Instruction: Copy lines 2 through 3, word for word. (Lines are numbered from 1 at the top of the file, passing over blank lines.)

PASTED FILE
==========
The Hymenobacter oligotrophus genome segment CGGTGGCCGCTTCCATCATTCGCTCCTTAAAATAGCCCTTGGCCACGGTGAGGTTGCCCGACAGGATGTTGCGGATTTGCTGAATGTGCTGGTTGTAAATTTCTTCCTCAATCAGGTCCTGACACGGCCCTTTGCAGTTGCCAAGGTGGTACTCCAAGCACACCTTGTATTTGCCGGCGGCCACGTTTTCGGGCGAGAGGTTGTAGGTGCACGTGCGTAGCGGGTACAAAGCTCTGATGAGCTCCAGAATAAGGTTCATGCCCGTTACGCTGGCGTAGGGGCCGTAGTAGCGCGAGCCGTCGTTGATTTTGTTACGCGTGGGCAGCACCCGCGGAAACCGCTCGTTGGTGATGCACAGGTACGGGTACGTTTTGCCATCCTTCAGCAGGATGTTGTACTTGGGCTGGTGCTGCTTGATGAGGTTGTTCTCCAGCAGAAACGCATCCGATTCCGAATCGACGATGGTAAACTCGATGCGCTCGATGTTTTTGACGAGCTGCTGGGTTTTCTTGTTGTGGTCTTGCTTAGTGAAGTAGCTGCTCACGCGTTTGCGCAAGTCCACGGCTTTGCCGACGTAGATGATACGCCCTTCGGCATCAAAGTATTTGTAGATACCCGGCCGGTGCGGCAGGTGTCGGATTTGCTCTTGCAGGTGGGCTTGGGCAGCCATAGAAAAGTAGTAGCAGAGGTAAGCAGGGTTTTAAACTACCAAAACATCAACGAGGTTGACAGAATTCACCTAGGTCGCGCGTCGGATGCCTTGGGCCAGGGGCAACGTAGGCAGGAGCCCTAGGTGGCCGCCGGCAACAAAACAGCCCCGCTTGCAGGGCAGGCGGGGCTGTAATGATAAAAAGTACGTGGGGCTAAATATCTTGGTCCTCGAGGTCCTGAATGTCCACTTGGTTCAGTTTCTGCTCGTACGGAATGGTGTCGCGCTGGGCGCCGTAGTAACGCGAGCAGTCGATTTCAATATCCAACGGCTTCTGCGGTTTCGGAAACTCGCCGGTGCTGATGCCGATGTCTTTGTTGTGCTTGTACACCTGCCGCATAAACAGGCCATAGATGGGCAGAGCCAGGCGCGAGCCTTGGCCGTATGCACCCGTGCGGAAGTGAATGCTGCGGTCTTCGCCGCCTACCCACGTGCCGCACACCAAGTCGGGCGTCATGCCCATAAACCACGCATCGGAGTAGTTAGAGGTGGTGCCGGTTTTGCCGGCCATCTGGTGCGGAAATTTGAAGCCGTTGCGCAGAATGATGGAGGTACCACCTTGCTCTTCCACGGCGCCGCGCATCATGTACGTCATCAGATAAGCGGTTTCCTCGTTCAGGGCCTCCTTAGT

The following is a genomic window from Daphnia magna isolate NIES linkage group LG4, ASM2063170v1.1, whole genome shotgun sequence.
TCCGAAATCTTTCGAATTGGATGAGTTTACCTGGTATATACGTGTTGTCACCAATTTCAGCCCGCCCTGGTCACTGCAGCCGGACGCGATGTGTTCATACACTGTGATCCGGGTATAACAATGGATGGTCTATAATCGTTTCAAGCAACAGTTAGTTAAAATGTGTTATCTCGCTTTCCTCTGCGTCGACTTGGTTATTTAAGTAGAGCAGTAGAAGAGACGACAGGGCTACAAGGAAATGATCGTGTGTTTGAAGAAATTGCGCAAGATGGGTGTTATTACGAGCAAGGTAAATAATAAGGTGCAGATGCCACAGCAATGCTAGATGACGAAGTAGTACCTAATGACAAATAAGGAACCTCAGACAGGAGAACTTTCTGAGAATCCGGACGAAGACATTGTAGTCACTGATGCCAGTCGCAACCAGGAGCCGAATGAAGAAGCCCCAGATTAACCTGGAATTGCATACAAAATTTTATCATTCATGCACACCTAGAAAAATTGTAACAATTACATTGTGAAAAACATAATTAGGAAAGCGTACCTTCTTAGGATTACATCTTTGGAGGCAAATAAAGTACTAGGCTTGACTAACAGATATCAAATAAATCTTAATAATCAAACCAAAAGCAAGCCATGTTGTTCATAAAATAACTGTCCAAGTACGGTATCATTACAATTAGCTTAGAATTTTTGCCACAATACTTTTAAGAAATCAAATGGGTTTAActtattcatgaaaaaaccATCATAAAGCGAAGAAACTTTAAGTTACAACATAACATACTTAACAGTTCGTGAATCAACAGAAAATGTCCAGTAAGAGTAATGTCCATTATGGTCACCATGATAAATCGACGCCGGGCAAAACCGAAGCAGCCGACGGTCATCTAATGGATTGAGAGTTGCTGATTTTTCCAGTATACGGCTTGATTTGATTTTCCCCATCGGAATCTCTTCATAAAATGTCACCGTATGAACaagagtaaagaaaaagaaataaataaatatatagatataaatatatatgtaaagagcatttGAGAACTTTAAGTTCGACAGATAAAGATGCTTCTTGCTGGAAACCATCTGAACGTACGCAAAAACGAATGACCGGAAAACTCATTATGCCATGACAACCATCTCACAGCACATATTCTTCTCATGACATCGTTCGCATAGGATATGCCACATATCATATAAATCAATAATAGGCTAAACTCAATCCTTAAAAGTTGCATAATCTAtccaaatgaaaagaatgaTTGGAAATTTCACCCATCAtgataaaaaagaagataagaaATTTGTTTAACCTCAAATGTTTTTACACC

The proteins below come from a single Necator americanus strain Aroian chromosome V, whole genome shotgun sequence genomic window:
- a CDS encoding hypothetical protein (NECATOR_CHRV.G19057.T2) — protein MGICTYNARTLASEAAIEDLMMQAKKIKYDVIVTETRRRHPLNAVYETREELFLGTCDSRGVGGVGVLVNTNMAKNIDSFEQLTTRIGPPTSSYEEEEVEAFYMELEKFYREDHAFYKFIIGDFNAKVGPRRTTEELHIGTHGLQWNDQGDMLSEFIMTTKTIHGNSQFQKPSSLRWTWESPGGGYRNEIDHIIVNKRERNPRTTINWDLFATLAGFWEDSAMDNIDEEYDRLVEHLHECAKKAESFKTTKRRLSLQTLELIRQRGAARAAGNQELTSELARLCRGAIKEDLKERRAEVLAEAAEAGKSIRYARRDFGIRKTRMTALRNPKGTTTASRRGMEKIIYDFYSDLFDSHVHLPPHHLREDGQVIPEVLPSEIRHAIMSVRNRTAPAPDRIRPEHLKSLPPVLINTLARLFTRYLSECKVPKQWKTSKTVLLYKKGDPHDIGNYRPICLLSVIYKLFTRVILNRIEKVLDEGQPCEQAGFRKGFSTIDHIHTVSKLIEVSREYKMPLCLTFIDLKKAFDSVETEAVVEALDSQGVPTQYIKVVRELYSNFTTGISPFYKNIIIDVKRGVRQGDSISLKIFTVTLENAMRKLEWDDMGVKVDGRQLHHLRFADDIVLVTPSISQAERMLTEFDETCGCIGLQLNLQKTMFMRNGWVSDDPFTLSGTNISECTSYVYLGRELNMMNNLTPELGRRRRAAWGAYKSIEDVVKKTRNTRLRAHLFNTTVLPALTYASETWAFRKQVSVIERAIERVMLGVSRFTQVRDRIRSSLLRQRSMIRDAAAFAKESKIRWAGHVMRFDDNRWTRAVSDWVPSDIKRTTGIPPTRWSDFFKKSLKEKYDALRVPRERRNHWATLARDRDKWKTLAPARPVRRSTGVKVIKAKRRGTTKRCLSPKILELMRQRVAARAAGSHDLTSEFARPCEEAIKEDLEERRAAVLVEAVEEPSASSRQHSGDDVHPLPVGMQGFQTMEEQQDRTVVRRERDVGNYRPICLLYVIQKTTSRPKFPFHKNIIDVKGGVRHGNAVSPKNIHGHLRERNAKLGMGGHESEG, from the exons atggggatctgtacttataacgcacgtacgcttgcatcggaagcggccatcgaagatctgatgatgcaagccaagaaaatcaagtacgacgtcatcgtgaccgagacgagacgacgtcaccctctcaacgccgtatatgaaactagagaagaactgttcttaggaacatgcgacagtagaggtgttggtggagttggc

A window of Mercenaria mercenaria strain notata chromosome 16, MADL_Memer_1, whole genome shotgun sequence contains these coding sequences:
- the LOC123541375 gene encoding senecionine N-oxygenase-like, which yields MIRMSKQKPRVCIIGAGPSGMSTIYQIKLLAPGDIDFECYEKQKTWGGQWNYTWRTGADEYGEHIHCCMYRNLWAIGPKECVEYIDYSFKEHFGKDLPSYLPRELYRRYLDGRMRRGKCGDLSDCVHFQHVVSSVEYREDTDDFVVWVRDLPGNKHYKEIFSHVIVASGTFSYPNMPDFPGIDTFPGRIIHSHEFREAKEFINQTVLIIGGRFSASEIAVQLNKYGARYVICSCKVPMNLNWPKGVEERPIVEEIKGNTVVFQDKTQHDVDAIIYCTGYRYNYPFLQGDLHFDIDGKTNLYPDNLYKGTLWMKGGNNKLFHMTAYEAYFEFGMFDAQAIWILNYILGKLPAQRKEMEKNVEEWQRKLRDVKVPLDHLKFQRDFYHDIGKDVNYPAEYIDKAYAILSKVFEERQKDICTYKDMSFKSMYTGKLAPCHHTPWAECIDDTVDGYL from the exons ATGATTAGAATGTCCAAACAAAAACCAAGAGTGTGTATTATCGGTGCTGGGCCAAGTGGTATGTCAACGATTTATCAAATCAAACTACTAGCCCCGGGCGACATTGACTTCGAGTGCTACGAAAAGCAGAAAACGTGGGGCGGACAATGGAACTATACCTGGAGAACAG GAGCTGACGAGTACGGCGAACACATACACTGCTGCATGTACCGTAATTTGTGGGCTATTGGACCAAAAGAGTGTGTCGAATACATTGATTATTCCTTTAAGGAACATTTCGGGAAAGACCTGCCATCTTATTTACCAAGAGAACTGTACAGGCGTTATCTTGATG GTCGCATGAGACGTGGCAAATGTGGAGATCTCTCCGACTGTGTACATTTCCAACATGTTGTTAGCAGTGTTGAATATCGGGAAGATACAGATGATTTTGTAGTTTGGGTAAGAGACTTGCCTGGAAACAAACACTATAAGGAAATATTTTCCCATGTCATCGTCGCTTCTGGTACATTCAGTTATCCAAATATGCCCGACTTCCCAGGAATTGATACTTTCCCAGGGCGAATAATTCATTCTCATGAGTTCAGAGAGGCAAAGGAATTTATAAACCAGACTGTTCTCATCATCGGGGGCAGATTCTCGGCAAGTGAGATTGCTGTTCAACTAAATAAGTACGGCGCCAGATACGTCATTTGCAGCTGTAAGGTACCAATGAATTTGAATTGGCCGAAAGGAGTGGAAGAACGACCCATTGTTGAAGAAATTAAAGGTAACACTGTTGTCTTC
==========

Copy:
The following is a genomic window from Daphnia magna isolate NIES linkage group LG4, ASM2063170v1.1, whole genome shotgun sequence.
TCCGAAATCTTTCGAATTGGATGAGTTTACCTGGTATATACGTGTTGTCACCAATTTCAGCCCGCCCTGGTCACTGCAGCCGGACGCGATGTGTTCATACACTGTGATCCGGGTATAACAATGGATGGTCTATAATCGTTTCAAGCAACAGTTAGTTAAAATGTGTTATCTCGCTTTCCTCTGCGTCGACTTGGTTATTTAAGTAGAGCAGTAGAAGAGACGACAGGGCTACAAGGAAATGATCGTGTGTTTGAAGAAATTGCGCAAGATGGGTGTTATTACGAGCAAGGTAAATAATAAGGTGCAGATGCCACAGCAATGCTAGATGACGAAGTAGTACCTAATGACAAATAAGGAACCTCAGACAGGAGAACTTTCTGAGAATCCGGACGAAGACATTGTAGTCACTGATGCCAGTCGCAACCAGGAGCCGAATGAAGAAGCCCCAGATTAACCTGGAATTGCATACAAAATTTTATCATTCATGCACACCTAGAAAAATTGTAACAATTACATTGTGAAAAACATAATTAGGAAAGCGTACCTTCTTAGGATTACATCTTTGGAGGCAAATAAAGTACTAGGCTTGACTAACAGATATCAAATAAATCTTAATAATCAAACCAAAAGCAAGCCATGTTGTTCATAAAATAACTGTCCAAGTACGGTATCATTACAATTAGCTTAGAATTTTTGCCACAATACTTTTAAGAAATCAAATGGGTTTAActtattcatgaaaaaaccATCATAAAGCGAAGAAACTTTAAGTTACAACATAACATACTTAACAGTTCGTGAATCAACAGAAAATGTCCAGTAAGAGTAATGTCCATTATGGTCACCATGATAAATCGACGCCGGGCAAAACCGAAGCAGCCGACGGTCATCTAATGGATTGAGAGTTGCTGATTTTTCCAGTATACGGCTTGATTTGATTTTCCCCATCGGAATCTCTTCATAAAATGTCACCGTATGAACaagagtaaagaaaaagaaataaataaatatatagatataaatatatatgtaaagagcatttGAGAACTTTAAGTTCGACAGATAAAGATGCTTCTTGCTGGAAACCATCTGAACGTACGCAAAAACGAATGACCGGAAAACTCATTATGCCATGACAACCATCTCACAGCACATATTCTTCTCATGACATCGTTCGCATAGGATATGCCACATATCATATAAATCAATAATAGGCTAAACTCAATCCTTAAAAGTTGCATAATCTAtccaaatgaaaagaatgaTTGGAAATTTCACCCATCAtgataaaaaagaagataagaaATTTGTTTAACCTCAAATGTTTTTACACC